(Michael S. Williamson - The Washington Post) (Michael S. Williamson/The Washington Post)

Metro riders have worried if what is playing out in San Francisco, where subway workers are teetering on a strike over a contract, could happen here in the D.C. area.

The short answer: no.

Local 689, Metro’s largest employee union, has a “no strike clause” in several legal documents, including its contract with Metro, the compact that created how the transit agency is governed and as part of a 1970s court ruling, according to Jackie Jeter, president of the union, which represents roughly 10,000 workers.

But, she cautioned, members could call for what’s known as a “wildcat” strike, where members go on strike even if it is illegal and against their contract.

Last month, the union and Metro’s management reached a deal on a four-year contract. Under the terms, Metro employees will see an 11.4 percent pay raise over the next few years and for the first time in decades will start paying into their pensions.

Jeter said union officials are working with Metro management to clarify some of the language in its most recent contract regarding strikes “so that people won’t misunderstand.” She said there has been some unclear language to Metro employees as to what happens if management does not abide by an arbitrator’s decision.

“We’re trying to make sure members understand what they have the right to do and not to do,” Jeter said. “I’m not going to say we wouldn’t go out on a wildcat but legally and by contract we have final and binding arbitration that is supposed to resolve any labor disputes that come about.”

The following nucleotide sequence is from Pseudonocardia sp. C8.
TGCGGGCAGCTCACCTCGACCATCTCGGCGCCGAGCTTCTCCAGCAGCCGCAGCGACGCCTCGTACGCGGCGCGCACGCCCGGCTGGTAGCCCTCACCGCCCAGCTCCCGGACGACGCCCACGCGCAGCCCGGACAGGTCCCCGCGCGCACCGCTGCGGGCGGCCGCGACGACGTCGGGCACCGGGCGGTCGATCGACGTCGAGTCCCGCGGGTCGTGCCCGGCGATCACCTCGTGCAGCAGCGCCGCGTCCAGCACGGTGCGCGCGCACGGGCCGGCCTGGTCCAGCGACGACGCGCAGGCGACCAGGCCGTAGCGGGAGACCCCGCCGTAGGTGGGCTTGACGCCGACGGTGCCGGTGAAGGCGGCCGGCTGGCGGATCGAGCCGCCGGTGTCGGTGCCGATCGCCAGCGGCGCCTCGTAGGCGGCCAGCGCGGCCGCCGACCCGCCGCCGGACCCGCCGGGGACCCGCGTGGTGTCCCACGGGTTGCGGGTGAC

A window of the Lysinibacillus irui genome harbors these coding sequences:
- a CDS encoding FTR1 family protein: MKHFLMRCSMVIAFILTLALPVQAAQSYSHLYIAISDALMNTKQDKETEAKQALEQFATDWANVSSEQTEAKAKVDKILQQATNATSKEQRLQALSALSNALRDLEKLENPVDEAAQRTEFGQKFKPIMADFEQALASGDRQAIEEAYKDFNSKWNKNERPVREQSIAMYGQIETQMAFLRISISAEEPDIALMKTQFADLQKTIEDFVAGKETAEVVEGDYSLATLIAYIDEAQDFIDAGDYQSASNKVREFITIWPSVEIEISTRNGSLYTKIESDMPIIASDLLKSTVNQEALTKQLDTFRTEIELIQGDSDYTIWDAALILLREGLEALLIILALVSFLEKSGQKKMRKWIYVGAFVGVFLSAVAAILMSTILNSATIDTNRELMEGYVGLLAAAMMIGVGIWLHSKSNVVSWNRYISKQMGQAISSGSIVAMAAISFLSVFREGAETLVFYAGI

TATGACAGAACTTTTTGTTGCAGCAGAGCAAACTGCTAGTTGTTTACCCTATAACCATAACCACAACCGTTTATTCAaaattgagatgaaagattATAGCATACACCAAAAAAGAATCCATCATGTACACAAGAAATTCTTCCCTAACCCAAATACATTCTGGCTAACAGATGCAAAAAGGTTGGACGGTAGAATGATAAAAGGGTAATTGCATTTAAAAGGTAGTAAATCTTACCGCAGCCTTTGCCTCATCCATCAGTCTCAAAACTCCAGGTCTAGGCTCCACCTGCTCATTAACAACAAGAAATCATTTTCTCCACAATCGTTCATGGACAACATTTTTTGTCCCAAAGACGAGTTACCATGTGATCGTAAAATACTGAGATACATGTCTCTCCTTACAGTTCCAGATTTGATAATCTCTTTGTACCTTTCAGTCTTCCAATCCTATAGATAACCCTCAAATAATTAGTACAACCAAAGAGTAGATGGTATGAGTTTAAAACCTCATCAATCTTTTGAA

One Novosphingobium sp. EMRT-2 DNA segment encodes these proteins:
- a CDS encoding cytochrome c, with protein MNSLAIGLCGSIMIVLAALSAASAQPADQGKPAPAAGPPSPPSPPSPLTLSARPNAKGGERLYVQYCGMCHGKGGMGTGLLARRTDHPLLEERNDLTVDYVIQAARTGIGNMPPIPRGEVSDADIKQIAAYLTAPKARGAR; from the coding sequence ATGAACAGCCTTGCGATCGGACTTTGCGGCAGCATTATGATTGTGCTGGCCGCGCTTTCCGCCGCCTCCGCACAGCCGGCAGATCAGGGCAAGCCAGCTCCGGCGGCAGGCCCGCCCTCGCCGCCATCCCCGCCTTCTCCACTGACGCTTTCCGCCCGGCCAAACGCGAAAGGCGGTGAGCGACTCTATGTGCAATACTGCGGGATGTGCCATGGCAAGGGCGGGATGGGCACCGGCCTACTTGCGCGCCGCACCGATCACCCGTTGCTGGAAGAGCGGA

She said Local 689 would likely strike if Metro “refuses to honor an arbitrator’s decision.”

The union is sensitive about arbitration deals after its last round of contract negotiations in 2009. That deal went to an arbitration board, which ruled on some issues for the union. But Metro appealed the decision. The case went before a federal judge and in July 2011 the judge ruled in favor of the union. Metro’s board of directors decided not to appeal the judge’s decision.

“The last time they failed to honor an agreement,” Jeter said. “We took the high road because we felt we were right. We will not stand for them not abiding by an agreement. They did it once. It turned out well for us. But it left the environment between labor and management very raw and very combative.”

Jeter and Metro officials have said they were satisfied to reach a deal in the latest contract negotiations without having to go to an arbitrator.

In San Francisco, commuter and transit workers have failed to reach a deal.

Gov. Jerry Brown has stepped into the labor contract disagreement. Labor unions had planned to walk off the job at midnight Sunday. Both sides presented their views at a public hearing Wednesday in Oakland. The two sides are at odds over wages, pensions, worker safety and health-care costs.

In July, BART workers went on a four-day strike that created major headaches for the roughly  200,000 people who ride BART round-trip each day. BART is the fifth-largest rail system in the country.

But D.C. officials said a similar situation of a strike is not likely here.

“BART could not happen here,” Jeter said. “Legally, we do not have the right to strike, but as a trade union we’re going to protect ourselves.”